Maybe you’ve gotten through some of your fall cleaning or your home maintenance list. What’s next? Well, of course that’s slaying your energy vampires…After all, Halloween is right around the corner so it’s the perfect time to do so.
Beyond improving your heating and cooling systems to bring your family ultimate comfort, these are 3 steps that are also commonly taken to make sure your entire home is as energy efficient as it can be:
- Improve insulation and seal air leaks
- Seal ductwork, ensuring it is proper connection/insulation
- Energy audits to see a “big picture” view of the home, including areas where energy efficiency could improve
What to Know About Energy Audits
Often times we can describe how the air in our home feels—and we can see evidence of air leaks or insulation issues with our energy bill, but an energy audit gives us diagnostic testing to make recommendations we know will help.
Energy audits help you see how your home uses energy and in what ways you can reduce that consumption. We want to ensure you are not wasting energy—or said another way, not wasting your money. Again, beyond looking at your heating and cooling system, other steps can be taken to decrease consumption, including sealing of air leaks, sealing of ductwork, replacing of windows, and installation of renewable energy systems.
Another layer of complexity is that just because a home is designed in a way that is energy-conscious, doesn’t mean your getting the highest air quality that you’re after.
For example, if you have a highly efficient HVAC, you’ve improved your insulation and sealed your ductwork throughout the home, and you know you have no need to replace windows in your home, that actually may mean your home could have limited ventilation. In other words, many homeowners find that a trade-off can exist between energy-efficient measures and the kind of ventilation your home has. Ventilation is important because it helps us better manage and eliminate particles in the air, so if we limit our ventilation too much, that can affect our air quality.
One Solution: Heat Recovery Ventilators (HRV)
But this is where Heat Recovery Ventilators can be of use. Take for example when the temperature gets especially low and your heating system runs constantly for days at a time. Many of us will experience a stuffy house, or certain rooms that seem to have air that is more stale than normal.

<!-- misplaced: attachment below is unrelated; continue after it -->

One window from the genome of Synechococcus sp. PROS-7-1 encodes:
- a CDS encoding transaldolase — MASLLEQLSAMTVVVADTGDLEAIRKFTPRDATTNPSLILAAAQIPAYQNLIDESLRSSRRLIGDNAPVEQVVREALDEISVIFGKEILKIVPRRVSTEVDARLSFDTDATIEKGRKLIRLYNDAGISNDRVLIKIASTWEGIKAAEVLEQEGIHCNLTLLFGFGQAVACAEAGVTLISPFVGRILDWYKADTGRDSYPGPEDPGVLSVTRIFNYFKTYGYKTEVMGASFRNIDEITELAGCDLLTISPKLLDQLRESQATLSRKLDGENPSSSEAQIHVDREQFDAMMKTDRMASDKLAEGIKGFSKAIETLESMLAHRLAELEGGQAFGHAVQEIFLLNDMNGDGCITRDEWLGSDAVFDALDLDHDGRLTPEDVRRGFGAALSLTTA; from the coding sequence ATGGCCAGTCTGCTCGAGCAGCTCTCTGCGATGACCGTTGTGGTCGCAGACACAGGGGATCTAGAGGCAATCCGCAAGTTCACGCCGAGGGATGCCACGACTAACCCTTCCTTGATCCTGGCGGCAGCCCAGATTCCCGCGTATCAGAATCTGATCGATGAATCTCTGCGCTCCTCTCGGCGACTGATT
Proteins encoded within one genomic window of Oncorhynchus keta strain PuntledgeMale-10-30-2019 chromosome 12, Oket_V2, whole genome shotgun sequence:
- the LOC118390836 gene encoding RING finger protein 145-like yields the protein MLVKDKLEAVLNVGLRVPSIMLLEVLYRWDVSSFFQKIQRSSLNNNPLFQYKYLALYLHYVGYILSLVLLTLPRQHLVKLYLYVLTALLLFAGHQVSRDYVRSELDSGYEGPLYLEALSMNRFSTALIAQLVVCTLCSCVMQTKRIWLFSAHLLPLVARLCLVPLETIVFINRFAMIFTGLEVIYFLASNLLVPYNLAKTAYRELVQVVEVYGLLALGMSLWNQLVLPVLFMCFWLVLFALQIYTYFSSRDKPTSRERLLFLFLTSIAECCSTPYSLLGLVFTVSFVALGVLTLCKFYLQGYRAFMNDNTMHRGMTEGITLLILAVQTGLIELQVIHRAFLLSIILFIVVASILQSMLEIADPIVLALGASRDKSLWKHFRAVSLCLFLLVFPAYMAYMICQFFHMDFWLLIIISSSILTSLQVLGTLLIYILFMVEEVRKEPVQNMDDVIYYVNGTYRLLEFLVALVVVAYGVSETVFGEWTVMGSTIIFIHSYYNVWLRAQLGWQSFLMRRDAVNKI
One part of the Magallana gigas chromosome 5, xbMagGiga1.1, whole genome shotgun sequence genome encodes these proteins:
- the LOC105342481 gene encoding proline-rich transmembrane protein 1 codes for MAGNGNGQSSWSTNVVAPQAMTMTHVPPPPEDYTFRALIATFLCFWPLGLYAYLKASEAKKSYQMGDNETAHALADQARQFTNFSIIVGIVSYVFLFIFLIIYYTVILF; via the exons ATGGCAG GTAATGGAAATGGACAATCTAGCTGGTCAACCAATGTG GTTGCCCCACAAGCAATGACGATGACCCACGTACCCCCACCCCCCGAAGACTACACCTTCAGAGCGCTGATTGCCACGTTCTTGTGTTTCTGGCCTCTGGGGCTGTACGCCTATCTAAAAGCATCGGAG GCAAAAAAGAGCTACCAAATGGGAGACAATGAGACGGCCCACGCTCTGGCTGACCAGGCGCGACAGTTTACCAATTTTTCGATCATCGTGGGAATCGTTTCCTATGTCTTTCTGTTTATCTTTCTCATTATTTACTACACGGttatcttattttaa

The problem is if we were to open a window or door—even just for a few minutes at a time—you’re quickly losing valuable heat. You’re also not necessarily bringing more healthy air into the home. Instead, you’re opening your home up to allergens and pollutants and therefore you’re not necessarily improving air quality at all.
Second, opening up a door or looking to rely on a fan is not actually going to evenly deal with the air in your home, and it’s certainly not a whole-house solution. In the end, turning on a fan or relying on opening a window or a door is not an effective or practical way to get rid of the stale air that you’re experiencing.
What many people with very airtight homes incorporate is a Heat Recovery Ventilator (HRV), which is specifically designed to transfer heat between indoor and outdoor air as ventilation occurs. The result is that you can breathe fresh new air and you no longer have certain places in your house with air that’s uncomfortable or unhealthy for you and your family. With this solution, you haven’t “undone” all the sealing or insulation that you’ve worked hard for: you can still save money, but also avoid any stale or stuffy air.
Consider how normally, when ventilating air from your home, a fan blows air out of the house and vents allow new air in to offset the pressure change. This works well when the temperature outside is mild and your HVAC system is not on. However, when it is very cold (or very warm), your HVAC system turns on and the ventilation process removes conditioned air, replacing it with outside air, which is either too hot or too cold.
A Heat Recovery Ventilator can use a heat exchanger to retain heat in whichever environment you want it to be. For example, during this time of year, a Heat Recovery Ventilator will transfer indoor air into a chamber where heat is then transferred to outdoor air. In summary, the stale air can be removed from your home, air is circulated back into the home, and energy is not wasted.
Call us to Learn More about Natural Ventilation